The first attempt to remove him from the position of secretary-general failed in 2012, when during a National Executive Committee meeting, a gathering of party leaders from across the country openly supported his quest to remain party secretary general and others accused Museveni of double standards in picking on Mr Mbabazi while other party officials served both in the party and government.
At the height of the wrangles between President Museveni and Mr Mbabazi in March, intelligence officials released transcripts of what they said was a recording to prove that Mbabazi and his family were mobilising against the party chairman.
Mr Mbabazi and his wife admitted mobilising support within the NRM party, but said they had done so to counter unfair attempts to force the prime minister to resign from his position as secretary-general.
READ: Mbabazi’s wife calls Uganda’s NRM ‘fascist’
The intelligence agencies, including the Inspector General of Police, however continued to raise red flag over the Mbabazis activities and networks, both within and outside the country, especially among Chinese businesspeople and with the Israeli security establishment.
Political watchers, however, say a confrontation with President Museveni could be to Mr Mbabazi’s disadvantage.
Over the years, President Museveni has blocked attempts to investigate Mr Mbabazi or simply stalled implementation of recommendations from investigations.
Already, parliament in its ongoing probe into alleged mismanagement of the workers fund has reopened the investigation into the possibility of the former premier having influenced the National Social Security Fund managers to buy his piece of land at an exorbitant price.
There are also rumours that the Inspector General of Government could soon re-open a case in which Mr Mbabazi is accused of having caused financial loss to the government in procurement of security gadgets for Commonwealth Heads of Government Meeting.
The pro-Museveni camp has three major constituencies: Fellow senior party officials who see him as a political rival for any situation vacant; young party officials who, in smelling the prime minister’s political blood, have seen an opportunity to advance their own careers; and the “Musevenists” who have vested personal interests in the status quo.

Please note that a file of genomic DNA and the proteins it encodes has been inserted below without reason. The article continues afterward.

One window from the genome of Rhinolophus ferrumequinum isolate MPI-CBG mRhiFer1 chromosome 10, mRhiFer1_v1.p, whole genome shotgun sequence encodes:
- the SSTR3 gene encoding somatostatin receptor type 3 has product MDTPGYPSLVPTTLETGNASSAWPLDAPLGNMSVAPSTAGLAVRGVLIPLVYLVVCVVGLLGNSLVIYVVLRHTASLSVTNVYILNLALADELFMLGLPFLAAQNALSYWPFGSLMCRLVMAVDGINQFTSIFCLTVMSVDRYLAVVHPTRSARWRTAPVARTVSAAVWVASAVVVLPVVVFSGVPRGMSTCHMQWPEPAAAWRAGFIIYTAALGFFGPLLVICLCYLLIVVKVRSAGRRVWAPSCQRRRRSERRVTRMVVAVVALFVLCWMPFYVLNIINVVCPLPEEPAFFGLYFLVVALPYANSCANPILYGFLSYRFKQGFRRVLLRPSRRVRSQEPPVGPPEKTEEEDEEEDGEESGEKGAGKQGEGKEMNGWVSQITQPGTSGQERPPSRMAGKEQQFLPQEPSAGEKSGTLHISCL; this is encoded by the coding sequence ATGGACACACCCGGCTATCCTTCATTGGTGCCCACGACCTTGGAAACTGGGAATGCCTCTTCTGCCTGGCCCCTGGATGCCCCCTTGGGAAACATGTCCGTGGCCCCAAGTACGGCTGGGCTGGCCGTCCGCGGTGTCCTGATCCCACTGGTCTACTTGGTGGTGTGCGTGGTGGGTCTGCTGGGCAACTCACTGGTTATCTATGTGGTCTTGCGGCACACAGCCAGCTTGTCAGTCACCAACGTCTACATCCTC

A number of historical and senior party members have accused the former premier, some publicly and others quietly, of being behind the growing number of independent, but NRM leaning MPs and the architect of their defeat at elective politics especially in primaries given that Mr Mbabazi has been in charge of the process.
Former vice president Prof Gilbert Bukenya and Justice and Constitutional Affairs minister Maj Gen Kahinda Otafiire, who he defeated in the race for secretary general 2010, are publicly critical of Mr Mbabazi.
Other historicals who fell out with the system before him, have accused Mr Mbabazi of being behind their woes.
Political analysts point that the hard blows to Mr Mbabazi political career will continue to come from the party Young Turks he has tutored like Eastern Youth MP Peter Ogwang, Youth Minister Ronald Kibuule and Northern Uganda Youth MP Evelyn Anite.
Ms Anite, backed by a group of youth formerly close to Mr Mbabazi, moved the controversial proposal to endorse President Museveni as the sole NRM party candidate in the 2016 election early this year. The U-turn by these youth leaders is however seen more as political opportunism given the coming election.
The plan was, however, carefully orchestrated, outside the party structure, leaving the pro-Mbabazi camp flat-footed.
Political watchers point out that the outcome of wrangle between the two, will now depend on how Mr Mbabazi picks up the pieces. There is a quiet ongoing purge of the former PM allies within government.
Sources say a cabinet reshuffle is due anytime and many pro-Mbabazi ministers will be dropped.